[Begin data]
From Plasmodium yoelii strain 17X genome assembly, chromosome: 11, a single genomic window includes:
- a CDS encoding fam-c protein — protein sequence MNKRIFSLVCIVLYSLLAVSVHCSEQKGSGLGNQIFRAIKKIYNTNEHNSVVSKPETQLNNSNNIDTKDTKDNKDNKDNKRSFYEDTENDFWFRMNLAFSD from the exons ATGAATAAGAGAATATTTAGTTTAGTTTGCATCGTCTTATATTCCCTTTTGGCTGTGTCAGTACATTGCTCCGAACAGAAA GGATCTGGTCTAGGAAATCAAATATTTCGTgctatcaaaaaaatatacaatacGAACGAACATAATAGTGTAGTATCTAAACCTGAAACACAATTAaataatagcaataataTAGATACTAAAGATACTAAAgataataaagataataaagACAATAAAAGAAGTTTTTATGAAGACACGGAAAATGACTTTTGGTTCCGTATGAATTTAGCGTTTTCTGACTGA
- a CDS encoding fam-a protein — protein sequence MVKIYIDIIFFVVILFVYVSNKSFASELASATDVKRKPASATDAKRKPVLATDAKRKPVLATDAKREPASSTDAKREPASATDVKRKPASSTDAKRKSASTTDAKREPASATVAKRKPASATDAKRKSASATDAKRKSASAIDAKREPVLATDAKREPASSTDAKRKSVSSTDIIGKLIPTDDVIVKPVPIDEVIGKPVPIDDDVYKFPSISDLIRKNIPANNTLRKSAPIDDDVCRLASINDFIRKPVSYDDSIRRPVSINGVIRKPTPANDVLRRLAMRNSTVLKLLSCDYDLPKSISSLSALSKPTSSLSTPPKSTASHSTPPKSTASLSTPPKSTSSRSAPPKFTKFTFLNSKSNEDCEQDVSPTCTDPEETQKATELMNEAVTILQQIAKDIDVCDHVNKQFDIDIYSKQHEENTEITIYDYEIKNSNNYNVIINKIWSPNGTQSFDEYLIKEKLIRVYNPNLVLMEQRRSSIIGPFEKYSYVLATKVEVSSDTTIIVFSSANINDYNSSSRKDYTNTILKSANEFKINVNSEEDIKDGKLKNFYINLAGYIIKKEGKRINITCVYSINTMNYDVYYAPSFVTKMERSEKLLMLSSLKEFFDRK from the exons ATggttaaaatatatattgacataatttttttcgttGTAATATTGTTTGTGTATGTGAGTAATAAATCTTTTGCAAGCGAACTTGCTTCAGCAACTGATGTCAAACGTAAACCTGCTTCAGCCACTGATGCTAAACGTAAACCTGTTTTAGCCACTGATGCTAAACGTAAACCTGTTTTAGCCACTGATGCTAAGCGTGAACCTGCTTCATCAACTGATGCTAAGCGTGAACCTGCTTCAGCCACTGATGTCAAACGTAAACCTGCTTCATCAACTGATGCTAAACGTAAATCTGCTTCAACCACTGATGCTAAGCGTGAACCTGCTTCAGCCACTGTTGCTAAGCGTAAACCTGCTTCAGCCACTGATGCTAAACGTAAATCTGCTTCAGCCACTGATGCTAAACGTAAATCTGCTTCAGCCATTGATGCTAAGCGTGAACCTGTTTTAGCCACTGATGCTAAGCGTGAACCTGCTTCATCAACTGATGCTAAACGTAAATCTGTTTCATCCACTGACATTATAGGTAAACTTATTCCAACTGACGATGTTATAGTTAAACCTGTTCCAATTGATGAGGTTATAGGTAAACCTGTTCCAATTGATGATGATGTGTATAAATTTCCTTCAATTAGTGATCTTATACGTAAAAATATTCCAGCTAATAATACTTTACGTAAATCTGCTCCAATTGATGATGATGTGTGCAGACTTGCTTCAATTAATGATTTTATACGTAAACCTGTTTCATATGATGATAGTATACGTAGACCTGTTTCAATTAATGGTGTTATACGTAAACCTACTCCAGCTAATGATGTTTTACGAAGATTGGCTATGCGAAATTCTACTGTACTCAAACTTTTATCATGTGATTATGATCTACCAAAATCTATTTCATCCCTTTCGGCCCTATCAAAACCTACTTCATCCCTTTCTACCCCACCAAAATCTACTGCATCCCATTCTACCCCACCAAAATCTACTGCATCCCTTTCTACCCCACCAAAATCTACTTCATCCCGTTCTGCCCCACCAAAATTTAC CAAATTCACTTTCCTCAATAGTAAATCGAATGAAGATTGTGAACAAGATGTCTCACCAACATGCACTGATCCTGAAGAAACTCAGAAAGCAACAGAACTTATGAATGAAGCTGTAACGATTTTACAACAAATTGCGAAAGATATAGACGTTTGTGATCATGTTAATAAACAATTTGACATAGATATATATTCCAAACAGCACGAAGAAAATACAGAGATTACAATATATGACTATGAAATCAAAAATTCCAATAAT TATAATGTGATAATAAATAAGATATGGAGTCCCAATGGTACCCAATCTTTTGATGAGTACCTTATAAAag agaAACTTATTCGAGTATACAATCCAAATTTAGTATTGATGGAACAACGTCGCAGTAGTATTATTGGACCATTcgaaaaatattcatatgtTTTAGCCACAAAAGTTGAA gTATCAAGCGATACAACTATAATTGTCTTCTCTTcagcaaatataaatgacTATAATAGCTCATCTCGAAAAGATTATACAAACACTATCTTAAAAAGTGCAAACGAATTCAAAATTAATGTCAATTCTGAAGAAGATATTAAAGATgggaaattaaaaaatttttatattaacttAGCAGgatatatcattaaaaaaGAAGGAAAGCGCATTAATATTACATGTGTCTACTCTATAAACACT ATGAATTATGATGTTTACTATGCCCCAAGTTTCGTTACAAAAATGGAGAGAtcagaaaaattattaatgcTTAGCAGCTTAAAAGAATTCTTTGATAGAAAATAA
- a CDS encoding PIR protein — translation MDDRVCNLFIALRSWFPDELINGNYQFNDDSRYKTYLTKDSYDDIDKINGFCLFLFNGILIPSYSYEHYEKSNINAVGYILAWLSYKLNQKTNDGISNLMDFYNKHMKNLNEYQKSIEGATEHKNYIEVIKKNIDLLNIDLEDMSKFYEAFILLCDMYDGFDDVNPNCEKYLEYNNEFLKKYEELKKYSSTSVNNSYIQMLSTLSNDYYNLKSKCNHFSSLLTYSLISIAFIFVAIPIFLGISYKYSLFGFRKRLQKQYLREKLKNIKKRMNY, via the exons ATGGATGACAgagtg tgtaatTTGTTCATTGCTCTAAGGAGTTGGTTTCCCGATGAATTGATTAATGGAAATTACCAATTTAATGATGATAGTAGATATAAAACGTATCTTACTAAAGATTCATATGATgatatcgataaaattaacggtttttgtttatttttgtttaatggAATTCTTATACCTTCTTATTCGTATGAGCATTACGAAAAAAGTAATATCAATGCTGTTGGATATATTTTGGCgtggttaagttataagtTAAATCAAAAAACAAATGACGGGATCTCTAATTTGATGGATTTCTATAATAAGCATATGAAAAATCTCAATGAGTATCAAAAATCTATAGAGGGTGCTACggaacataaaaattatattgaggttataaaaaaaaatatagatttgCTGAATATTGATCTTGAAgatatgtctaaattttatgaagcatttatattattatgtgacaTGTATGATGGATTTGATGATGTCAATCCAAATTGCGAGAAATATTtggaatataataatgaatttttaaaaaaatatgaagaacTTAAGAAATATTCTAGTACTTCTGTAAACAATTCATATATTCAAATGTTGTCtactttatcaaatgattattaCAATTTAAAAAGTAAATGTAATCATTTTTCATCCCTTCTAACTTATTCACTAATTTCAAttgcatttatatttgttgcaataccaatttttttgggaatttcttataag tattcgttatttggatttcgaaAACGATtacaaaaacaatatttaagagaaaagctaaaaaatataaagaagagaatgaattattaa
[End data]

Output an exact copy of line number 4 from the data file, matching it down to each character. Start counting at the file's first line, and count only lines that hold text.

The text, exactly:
- a CDS encoding PIR protein — translation MDDRVCNLFIALRSWFPDELINGNYQFNDDSRYKTYLTKDSYDDIDKINGFCLFLFNGILIPSYSYEHYEKSNINAVGYILAWLSYKLNQKTNDGISNLMDFYNKHMKNLNEYQKSIEGATEHKNYIEVIKKNIDLLNIDLEDMSKFYEAFILLCDMYDGFDDVNPNCEKYLEYNNEFLKKYEELKKYSSTSVNNSYIQMLSTLSNDYYNLKSKCNHFSSLLTYSLISIAFIFVAIPIFLGISYKYSLFGFRKRLQKQYLREKLKNIKKRMNY, via the exons ATGGATGACAgagtg tgtaatTTGTTCATTGCTCTAAGGAGTTGGTTTCCCGATGAATTGATTAATGGAAATTACCAATTTAATGATGATAGTAGATATAAAACGTATCTTACTAAAGATTCATATGATgatatcgataaaattaacggtttttgtttatttttgtttaatggAATTCTTATACCTTCTTATTCGTATGAGCATTACGAAAAAAGTAATATCAATGCTGTTGGATATATTTTGGCgtggttaagttataagtTAAATCAAAAAACAAATGACGGGATCTCTAATTTGATGGATTTCTATAATAAGCATATGAAAAATCTCAATGAGTATCAAAAATCTATAGAGGGTGCTACggaacataaaaattatattgaggttataaaaaaaaatatagatttgCTGAATATTGATCTTGAAgatatgtctaaattttatgaagcatttatattattatgtgacaTGTATGATGGATTTGATGATGTCAATCCAAATTGCGAGAAATATTtggaatataataatgaatttttaaaaaaatatgaagaacTTAAGAAATATTCTAGTACTTCTGTAAACAATTCATATATTCAAATGTTGTCtactttatcaaatgattattaCAATTTAAAAAGTAAATGTAATCATTTTTCATCCCTTCTAACTTATTCACTAATTTCAAttgcatttatatttgttgcaataccaatttttttgggaatttcttataag tattcgttatttggatttcgaaAACGATtacaaaaacaatatttaagagaaaagctaaaaaatataaagaagagaatgaattattaa